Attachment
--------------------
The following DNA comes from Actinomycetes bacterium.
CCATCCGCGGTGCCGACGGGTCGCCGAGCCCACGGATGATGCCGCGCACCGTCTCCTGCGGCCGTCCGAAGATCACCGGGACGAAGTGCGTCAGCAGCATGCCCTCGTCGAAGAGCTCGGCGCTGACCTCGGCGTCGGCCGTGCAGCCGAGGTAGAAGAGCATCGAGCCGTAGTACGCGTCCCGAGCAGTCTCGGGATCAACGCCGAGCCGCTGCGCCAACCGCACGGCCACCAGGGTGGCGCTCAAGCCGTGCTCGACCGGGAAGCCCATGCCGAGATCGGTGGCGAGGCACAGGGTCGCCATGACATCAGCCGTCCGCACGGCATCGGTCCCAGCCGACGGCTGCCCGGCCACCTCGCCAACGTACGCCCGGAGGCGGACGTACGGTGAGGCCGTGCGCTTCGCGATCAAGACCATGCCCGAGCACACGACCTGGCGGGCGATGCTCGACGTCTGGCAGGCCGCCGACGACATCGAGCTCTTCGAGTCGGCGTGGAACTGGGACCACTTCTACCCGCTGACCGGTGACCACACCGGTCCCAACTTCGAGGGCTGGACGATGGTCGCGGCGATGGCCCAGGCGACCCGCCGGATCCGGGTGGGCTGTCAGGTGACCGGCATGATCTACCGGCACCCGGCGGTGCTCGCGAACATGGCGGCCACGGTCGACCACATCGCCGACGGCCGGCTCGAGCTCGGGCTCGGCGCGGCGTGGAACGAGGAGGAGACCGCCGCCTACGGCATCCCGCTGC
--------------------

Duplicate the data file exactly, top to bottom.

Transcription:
The following DNA comes from Actinomycetes bacterium.
CCATCCGCGGTGCCGACGGGTCGCCGAGCCCACGGATGATGCCGCGCACCGTCTCCTGCGGCCGTCCGAAGATCACCGGGACGAAGTGCGTCAGCAGCATGCCCTCGTCGAAGAGCTCGGCGCTGACCTCGGCGTCGGCCGTGCAGCCGAGGTAGAAGAGCATCGAGCCGTAGTACGCGTCCCGAGCAGTCTCGGGATCAACGCCGAGCCGCTGCGCCAACCGCACGGCCACCAGGGTGGCGCTCAAGCCGTGCTCGACCGGGAAGCCCATGCCGAGATCGGTGGCGAGGCACAGGGTCGCCATGACATCAGCCGTCCGCACGGCATCGGTCCCAGCCGACGGCTGCCCGGCCACCTCGCCAACGTACGCCCGGAGGCGGACGTACGGTGAGGCCGTGCGCTTCGCGATCAAGACCATGCCCGAGCACACGACCTGGCGGGCGATGCTCGACGTCTGGCAGGCCGCCGACGACATCGAGCTCTTCGAGTCGGCGTGGAACTGGGACCACTTCTACCCGCTGACCGGTGACCACACCGGTCCCAACTTCGAGGGCTGGACGATGGTCGCGGCGATGGCCCAGGCGACCCGCCGGATCCGGGTGGGCTGTCAGGTGACCGGCATGATCTACCGGCACCCGGCGGTGCTCGCGAACATGGCGGCCACGGTCGACCACATCGCCGACGGCCGGCTCGAGCTCGGGCTCGGCGCGGCGTGGAACGAGGAGGAGACCGCCGCCTACGGCATCCCGCTGC